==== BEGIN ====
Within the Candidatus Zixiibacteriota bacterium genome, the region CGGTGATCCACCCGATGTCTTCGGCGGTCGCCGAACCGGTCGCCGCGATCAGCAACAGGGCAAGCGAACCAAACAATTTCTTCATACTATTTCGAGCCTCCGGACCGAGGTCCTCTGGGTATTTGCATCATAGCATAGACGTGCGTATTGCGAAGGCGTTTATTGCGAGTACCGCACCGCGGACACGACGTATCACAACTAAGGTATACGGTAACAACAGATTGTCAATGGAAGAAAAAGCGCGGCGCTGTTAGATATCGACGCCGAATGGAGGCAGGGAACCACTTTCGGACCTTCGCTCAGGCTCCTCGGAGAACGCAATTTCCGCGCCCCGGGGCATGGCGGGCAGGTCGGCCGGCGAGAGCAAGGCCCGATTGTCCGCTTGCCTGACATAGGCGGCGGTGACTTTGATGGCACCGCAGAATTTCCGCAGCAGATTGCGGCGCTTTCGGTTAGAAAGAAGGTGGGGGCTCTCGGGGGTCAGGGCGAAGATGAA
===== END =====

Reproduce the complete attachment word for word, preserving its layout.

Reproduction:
Within the Candidatus Zixiibacteriota bacterium genome, the region CGGTGATCCACCCGATGTCTTCGGCGGTCGCCGAACCGGTCGCCGCGATCAGCAACAGGGCAAGCGAACCAAACAATTTCTTCATACTATTTCGAGCCTCCGGACCGAGGTCCTCTGGGTATTTGCATCATAGCATAGACGTGCGTATTGCGAAGGCGTTTATTGCGAGTACCGCACCGCGGACACGACGTATCACAACTAAGGTATACGGTAACAACAGATTGTCAATGGAAGAAAAAGCGCGGCGCTGTTAGATATCGACGCCGAATGGAGGCAGGGAACCACTTTCGGACCTTCGCTCAGGCTCCTCGGAGAACGCAATTTCCGCGCCCCGGGGCATGGCGGGCAGGTCGGCCGGCGAGAGCAAGGCCCGATTGTCCGCTTGCCTGACATAGGCGGCGGTGACTTTGATGGCACCGCAGAATTTCCGCAGCAGATTGCGGCGCTTTCGGTTAGAAAGAAGGTGGGGGCTCTCGGGGGTCAGGGCGAAGATGAA